One of the Classic Blunders: Microsoft’s De-Listing Campaign Makes No Sense

Before the Thanksgiving holiday, Microsoft held talks with News Corp. in an attempt to convince the titan of information to de-list its content from Google. The idea being, if users can only find news on Microsoft’s Bing, then that search engine will beef up its anemic market share (around 10% of search traffic). This idea is so stupid, it is like going up against a Sicilian when death is on the line.

Let me go out on a limb and say that this maneuver has a zero percent chance of succeeding.

1. PR — It tends to piss consumers off when a company employs monopoly rather than innovation to gain new customers. This whole thing smells of antitrust, but even supposing that the action is legal, it still will aggravate consumers. Walling off the news has been a colossal failure, in part because consumers feel that they have the right to learn about what is going on in the world. We don’t want to hear about users missing out on vital news because users default to Google.

2.  Google won’t bite — Microsoft is also surely hoping that the paid-camp approach will force Google to start paying for access to content. This would cut into Google’s margins and perhaps allow for each search engine to have a specialized set of content. This is a generally horrible idea; we don’t want specialized search engines. But Google makes plenty of money off non-news items and so I doubt that the company will buy into the pay-to-play mentality.

3.  Microsoft’s bribe must be enormous — This move would kill a giant amount of traffic to News Corp. properties. If the Wall Street Journal no longer shows up on Google, it is hidden from 60% of Internet users.  To make up for this loss in visitors, News Corp. will demand an unearthly amount of booty.  While I know that Microsoft has a browser-war chest that would make Croesus blush, I doubt that the behemoth is willing to pony up enough money to make the news ticker go silent.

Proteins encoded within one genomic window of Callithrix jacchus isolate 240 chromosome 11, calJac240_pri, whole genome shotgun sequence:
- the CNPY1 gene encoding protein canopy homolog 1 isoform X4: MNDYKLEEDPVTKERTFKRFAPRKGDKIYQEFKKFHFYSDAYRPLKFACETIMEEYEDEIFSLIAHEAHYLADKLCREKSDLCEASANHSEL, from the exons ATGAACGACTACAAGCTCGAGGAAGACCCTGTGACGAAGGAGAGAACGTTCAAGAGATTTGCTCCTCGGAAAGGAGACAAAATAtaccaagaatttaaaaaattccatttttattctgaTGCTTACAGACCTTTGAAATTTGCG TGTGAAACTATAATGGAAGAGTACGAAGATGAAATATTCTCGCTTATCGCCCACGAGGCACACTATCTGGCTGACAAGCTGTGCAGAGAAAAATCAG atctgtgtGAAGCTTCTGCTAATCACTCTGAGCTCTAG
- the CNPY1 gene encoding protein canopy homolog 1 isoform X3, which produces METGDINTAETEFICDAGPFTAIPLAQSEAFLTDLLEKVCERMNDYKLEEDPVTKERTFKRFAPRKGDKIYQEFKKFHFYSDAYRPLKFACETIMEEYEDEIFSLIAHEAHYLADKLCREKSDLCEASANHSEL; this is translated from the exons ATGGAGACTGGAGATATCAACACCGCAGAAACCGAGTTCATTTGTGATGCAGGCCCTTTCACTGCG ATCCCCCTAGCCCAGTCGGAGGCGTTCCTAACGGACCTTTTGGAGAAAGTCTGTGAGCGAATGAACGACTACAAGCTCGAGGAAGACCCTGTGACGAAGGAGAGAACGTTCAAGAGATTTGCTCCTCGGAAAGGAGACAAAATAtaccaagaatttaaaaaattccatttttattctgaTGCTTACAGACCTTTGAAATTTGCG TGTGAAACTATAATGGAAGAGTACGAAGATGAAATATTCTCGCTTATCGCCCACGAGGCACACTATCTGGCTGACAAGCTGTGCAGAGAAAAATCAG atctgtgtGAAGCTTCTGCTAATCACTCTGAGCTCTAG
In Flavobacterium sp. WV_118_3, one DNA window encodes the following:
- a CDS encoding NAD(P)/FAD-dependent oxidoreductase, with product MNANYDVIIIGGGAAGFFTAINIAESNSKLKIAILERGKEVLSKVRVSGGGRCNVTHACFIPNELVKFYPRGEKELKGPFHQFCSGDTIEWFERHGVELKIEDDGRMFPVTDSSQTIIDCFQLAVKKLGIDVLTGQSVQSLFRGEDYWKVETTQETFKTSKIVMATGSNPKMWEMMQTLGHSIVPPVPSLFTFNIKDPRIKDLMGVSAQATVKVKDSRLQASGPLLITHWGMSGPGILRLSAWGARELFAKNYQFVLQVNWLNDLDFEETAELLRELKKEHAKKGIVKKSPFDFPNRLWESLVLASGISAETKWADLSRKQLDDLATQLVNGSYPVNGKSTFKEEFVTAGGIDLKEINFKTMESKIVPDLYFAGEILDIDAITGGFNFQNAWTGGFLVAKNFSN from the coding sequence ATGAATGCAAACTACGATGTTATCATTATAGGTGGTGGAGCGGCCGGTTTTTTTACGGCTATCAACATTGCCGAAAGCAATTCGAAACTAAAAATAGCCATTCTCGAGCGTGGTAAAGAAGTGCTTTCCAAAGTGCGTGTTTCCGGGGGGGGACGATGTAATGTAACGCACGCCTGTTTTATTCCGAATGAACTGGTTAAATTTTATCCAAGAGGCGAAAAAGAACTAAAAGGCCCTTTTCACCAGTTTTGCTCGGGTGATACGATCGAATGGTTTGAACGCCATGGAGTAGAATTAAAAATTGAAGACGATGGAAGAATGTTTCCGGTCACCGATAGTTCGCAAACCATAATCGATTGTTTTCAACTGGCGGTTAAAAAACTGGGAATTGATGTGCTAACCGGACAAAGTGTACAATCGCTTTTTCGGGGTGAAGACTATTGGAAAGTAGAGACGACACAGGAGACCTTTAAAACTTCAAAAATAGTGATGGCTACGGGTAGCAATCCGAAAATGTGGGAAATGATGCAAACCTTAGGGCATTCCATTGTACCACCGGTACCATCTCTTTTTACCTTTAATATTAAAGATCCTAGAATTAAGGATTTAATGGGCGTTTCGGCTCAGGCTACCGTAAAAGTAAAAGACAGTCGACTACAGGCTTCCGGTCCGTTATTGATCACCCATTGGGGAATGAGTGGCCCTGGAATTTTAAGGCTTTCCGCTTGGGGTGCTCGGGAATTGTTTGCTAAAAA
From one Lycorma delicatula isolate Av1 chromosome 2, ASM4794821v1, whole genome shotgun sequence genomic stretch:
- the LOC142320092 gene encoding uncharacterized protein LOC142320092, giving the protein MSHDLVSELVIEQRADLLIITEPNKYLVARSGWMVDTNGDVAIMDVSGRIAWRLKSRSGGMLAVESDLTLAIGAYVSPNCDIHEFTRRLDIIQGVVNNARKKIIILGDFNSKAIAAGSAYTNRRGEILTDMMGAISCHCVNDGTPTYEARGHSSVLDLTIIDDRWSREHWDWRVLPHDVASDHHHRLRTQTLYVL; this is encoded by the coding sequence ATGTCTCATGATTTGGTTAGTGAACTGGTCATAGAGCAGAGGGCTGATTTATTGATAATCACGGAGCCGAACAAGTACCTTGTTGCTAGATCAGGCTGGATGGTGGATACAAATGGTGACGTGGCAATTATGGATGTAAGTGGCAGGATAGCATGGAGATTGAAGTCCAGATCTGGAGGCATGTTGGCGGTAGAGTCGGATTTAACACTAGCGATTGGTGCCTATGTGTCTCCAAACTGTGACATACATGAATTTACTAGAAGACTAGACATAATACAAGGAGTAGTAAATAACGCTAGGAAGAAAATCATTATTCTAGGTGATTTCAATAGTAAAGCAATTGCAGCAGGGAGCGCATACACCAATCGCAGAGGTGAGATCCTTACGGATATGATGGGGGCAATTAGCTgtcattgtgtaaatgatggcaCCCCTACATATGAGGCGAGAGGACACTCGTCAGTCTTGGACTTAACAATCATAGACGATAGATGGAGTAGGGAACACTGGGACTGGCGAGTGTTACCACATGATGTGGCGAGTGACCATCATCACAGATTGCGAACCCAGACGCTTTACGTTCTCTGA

But none of that will matter, because even if this new de-listing regime came off without a hitch, blogs and aggregators (sites that will not de-list from Google) would defeat the program. There has been much press recently of News Corp.’s threats to “parasitic” blogs, leeching off news. However, the proposed de-listing highlights exactly why we need a diffuse and redundant series of information providers: so that no one company can go dark, obscuring information for political or economic gain.

In this case, News Corp. is contemplating a move that would hide information for at least some users unfamiliar with Bing.  The “parasite” bloggers would love this move, because this will drive traffic to sites with the same information as the hidden News Corp. stories.  While an entity may copyright a news article, it cannot copyright the facts of that story (thanks INS v. AP). I guarantee that users will summarize stories or simply link to ledes and headlines (also probably ok, see Fair Use, see also Common Sense) and those hubs or aggregator sites will see a spike in traffic.  

So to sum up, this move is going to upset consumers, have little impact on Google, kill traffic to News Corp. sites, buttress demand for the very news blogs that News Corp. wants to kill, and will cost Microsoft a hefty sum.  I can see why this idea is so attractive, but maybe Microsoft should employ a strategy with a slightly higher chance of success: getting involved in a land war in Asia.

(Andrew Moshirnia is a second-year law student at Harvard Law School and a CMLP blogger. He does not believe in R.0.U.S.’s and is not left-handed. But he has studied his Agrippa.)

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